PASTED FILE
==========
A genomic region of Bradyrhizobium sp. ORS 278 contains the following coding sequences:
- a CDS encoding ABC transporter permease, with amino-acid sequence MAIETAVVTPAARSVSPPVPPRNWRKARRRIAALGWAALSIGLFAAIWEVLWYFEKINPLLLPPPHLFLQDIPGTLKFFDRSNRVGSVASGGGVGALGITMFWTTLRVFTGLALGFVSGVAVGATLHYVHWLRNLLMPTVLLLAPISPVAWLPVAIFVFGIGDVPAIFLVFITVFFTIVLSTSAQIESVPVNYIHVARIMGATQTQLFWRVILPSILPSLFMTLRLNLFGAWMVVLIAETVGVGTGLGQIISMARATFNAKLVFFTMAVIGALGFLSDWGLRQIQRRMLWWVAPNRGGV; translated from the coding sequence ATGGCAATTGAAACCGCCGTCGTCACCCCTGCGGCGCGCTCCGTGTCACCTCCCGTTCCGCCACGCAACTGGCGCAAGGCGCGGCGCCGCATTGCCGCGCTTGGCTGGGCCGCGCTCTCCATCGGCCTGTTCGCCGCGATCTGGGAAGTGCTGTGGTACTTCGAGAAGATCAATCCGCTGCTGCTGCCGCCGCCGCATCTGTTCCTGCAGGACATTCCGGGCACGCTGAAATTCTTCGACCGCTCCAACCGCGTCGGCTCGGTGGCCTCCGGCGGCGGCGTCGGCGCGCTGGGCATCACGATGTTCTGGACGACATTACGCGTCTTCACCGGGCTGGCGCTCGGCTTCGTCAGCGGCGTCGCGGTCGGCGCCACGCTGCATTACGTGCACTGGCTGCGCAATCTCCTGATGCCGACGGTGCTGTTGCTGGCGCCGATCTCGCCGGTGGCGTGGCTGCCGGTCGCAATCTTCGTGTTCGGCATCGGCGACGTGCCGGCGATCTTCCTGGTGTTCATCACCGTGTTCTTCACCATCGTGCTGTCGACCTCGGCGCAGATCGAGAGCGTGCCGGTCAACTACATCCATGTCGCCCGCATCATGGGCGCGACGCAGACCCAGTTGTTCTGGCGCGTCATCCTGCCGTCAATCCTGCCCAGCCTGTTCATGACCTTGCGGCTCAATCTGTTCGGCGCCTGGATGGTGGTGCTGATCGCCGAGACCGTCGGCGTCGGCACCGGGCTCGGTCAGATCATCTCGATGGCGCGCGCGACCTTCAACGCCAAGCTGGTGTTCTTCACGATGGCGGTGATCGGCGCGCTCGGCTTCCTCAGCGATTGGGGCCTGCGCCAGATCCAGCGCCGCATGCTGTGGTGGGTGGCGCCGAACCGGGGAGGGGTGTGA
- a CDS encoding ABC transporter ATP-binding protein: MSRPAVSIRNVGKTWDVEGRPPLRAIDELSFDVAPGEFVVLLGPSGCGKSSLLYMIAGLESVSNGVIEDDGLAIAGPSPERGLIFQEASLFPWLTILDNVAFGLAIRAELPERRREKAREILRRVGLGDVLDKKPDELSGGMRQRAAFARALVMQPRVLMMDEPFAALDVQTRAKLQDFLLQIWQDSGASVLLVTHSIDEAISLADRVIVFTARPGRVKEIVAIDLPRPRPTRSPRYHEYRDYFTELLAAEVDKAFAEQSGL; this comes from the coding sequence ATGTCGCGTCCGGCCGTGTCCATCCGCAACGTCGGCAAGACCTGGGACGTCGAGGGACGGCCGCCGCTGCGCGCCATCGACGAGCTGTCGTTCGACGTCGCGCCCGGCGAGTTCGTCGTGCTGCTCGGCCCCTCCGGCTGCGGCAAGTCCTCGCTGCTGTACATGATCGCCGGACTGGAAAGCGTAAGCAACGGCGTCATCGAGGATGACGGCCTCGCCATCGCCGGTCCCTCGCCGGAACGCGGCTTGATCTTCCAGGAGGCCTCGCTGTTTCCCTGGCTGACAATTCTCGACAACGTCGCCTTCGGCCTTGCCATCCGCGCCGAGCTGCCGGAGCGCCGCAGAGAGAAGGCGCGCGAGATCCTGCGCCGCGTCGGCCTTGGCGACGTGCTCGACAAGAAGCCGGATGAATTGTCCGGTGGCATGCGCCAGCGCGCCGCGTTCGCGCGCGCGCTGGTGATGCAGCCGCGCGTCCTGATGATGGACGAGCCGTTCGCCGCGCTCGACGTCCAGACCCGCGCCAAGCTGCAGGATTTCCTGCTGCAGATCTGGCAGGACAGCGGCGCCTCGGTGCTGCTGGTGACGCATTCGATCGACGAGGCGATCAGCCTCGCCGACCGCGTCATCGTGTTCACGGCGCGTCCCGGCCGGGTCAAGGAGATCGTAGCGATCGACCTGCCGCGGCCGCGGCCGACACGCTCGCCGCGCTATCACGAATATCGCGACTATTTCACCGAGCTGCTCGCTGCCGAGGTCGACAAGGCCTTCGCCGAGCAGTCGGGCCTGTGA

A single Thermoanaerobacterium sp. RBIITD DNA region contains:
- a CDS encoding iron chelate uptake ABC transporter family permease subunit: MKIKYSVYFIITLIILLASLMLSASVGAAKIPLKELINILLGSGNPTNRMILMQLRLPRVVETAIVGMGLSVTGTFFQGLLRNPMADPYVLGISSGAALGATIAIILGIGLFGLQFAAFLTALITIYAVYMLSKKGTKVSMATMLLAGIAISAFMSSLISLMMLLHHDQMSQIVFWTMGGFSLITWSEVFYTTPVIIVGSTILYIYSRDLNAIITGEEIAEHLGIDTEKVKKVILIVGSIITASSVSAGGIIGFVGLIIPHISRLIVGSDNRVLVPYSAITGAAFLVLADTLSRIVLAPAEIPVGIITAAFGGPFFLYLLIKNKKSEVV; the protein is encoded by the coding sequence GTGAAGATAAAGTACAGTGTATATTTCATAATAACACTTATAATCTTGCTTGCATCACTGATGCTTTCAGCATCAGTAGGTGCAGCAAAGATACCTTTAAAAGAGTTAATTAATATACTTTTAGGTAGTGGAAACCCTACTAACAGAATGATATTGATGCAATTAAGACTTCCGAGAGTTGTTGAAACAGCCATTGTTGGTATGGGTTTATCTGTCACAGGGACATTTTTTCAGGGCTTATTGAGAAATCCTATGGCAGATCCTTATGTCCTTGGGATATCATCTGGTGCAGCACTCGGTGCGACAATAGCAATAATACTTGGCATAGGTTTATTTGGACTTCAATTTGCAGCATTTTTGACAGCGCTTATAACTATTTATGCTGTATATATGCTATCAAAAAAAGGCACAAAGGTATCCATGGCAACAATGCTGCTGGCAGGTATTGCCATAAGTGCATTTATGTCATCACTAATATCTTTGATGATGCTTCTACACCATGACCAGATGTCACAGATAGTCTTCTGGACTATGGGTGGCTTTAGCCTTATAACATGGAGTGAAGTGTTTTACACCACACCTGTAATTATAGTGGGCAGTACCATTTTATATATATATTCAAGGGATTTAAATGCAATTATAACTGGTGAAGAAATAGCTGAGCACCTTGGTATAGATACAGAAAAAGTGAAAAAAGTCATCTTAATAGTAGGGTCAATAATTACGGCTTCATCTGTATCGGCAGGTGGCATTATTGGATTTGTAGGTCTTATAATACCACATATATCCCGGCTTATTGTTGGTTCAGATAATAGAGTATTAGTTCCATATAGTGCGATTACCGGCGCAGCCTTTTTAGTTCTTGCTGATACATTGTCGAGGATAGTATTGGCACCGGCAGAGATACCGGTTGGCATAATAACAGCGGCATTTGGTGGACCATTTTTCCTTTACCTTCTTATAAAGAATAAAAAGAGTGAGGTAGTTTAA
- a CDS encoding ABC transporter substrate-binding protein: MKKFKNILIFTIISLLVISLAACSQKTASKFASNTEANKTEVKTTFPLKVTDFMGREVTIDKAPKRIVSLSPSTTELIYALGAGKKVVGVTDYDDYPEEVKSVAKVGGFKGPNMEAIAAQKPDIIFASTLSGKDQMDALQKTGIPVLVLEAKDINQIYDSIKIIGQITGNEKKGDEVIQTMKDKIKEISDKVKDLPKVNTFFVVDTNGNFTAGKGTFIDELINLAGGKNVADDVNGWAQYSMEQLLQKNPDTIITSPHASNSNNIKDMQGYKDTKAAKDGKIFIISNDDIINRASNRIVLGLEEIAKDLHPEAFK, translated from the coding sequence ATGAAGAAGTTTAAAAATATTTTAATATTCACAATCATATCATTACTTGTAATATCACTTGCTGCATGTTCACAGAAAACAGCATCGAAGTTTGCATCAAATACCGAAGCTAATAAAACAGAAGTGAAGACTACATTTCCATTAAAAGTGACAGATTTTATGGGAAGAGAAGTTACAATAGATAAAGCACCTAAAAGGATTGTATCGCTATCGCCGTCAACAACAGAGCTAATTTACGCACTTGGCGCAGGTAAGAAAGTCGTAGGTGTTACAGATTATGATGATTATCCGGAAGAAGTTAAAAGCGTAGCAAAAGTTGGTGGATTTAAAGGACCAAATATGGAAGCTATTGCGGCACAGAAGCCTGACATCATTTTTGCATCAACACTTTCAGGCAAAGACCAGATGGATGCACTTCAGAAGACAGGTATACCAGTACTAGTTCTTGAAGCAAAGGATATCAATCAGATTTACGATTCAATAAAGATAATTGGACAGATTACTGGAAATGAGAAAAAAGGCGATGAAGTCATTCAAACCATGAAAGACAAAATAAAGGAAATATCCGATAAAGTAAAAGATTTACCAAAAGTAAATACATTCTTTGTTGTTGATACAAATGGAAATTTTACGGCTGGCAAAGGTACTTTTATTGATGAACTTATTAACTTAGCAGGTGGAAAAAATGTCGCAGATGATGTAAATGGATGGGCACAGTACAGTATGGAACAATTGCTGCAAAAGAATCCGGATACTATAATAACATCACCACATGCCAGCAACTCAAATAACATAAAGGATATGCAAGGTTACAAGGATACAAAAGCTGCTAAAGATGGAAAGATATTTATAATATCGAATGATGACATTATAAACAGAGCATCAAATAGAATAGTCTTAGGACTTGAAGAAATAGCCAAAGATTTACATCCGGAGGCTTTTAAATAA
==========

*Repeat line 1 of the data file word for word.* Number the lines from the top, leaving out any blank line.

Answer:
A genomic region of Bradyrhizobium sp. ORS 278 contains the following coding sequences: